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Fan air flow question

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October 31, 2011 1:28:25 AM

Hi I am having a problem figuring out which way I should position my cpu fan. I have 5 case fans. Intake: 1 front and 2 side. Exhaust: Top and back. I plan on adding one more top as exhaust and one more side as intake in the future. My cpu fan is the corsair a70. I have it sucking in air from the right and blowing out air towards the back exhaust fan. Is this a good setup? See the pics below for more info. The crude drawings are a representation of airflow. Green is the cpu fan. Blue is case fans. Orange is case fans to be added eventually. Thanks for your help :) 
P.S. I'm not sure if my cpu fan can be positioned up and down cause it might get in the way of the gpu





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a b B Homebuilt system
a b à CPUs
October 31, 2011 1:55:51 AM

You can have too many fans - especially side fans which can disrupt smooth airflow thru the case. Front in, back and top out are the normal airflow pattern. You will need to actually test and monitor if the use of side fans improve or hurt CPU/GPU cooling. Your current CPU HSF orientation is preferred.
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October 31, 2011 2:06:30 AM

Oh okay thank god haha. I had it backwards before and was like something must be wrong. Anyways yeah I have always though the side ones might disrupt air flow. If so I might just leave it how it is or maybe add the top. I'm not too great on monitoring things so I don't wanna go overboard or do something that hasn't been tested. But another things I was thinking was top and front in and back and side out. But that isn't very linear so idk about that one.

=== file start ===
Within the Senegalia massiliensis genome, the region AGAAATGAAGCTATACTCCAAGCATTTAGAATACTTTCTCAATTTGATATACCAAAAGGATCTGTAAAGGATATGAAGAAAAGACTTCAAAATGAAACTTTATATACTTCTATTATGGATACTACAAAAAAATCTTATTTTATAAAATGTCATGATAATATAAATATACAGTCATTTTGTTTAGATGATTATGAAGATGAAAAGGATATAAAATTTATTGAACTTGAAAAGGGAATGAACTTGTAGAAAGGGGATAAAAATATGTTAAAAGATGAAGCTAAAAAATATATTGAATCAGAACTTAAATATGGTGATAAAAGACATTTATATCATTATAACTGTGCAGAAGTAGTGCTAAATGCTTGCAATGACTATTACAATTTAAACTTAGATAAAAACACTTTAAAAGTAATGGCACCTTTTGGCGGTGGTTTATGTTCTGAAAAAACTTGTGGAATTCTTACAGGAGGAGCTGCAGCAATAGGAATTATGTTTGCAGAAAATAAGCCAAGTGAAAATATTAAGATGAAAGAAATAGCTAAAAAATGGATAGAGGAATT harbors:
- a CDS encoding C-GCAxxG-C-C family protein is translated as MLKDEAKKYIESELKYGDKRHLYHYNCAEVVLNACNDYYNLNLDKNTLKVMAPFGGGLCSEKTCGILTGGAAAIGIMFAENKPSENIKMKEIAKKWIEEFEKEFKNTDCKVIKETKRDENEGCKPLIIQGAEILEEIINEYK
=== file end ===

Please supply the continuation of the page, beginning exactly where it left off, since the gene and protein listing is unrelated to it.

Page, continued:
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a b B Homebuilt system
a b à CPUs
October 31, 2011 2:17:16 AM

I agree with beenthere. Too many fans can disrupt airflow but really the only way to be certain what is the best configuration for your PC is to test out some different things and see what gives the most ideal temps.
For me, since I choose to OC my CPU, the best config is the one that gets me the best CPU temps. In some cases, a CPU pointed toward the blowhole up top is ideal. In my Antec 900, I found an advantage in the rear exhaust configuration. With one cooler, the side fan wasn't especially beneficial, with my Spre thermax the side fan helps but doesn't fit well so I had to remove it.

Adding a second blowhole on the phantom may look cool, but you are taking the fresh intake air from the front and moving it out the top of the case before it reaches the CPU. At least that is how i imagine the airflow would go, in practice I may be completely wrong. Its possible the CPU fans with a higher CFM rating may grab that air and direct it through the heatsink.

Try several configs before settling on something that may not benefit your system. Remember that airflow is sometimes counter-intuitive and it doesn't care how YOU think it should travel. :pt1cable: 

Positive pressure means more CFMs on intake than exhaust. Negative pressure means more exhaust CFMs than intake. Either one is better than matching airflow on both ends, which is what I mean about counter intuitive. Equal pressure results in pockets of dead air, where heat can build in regions such as the CPU or GPU areas.

The main purpose for side intake is merely to provide fresh, cool air for your graphics card(s). Too much side air flow can be disruptive to overall case air flow.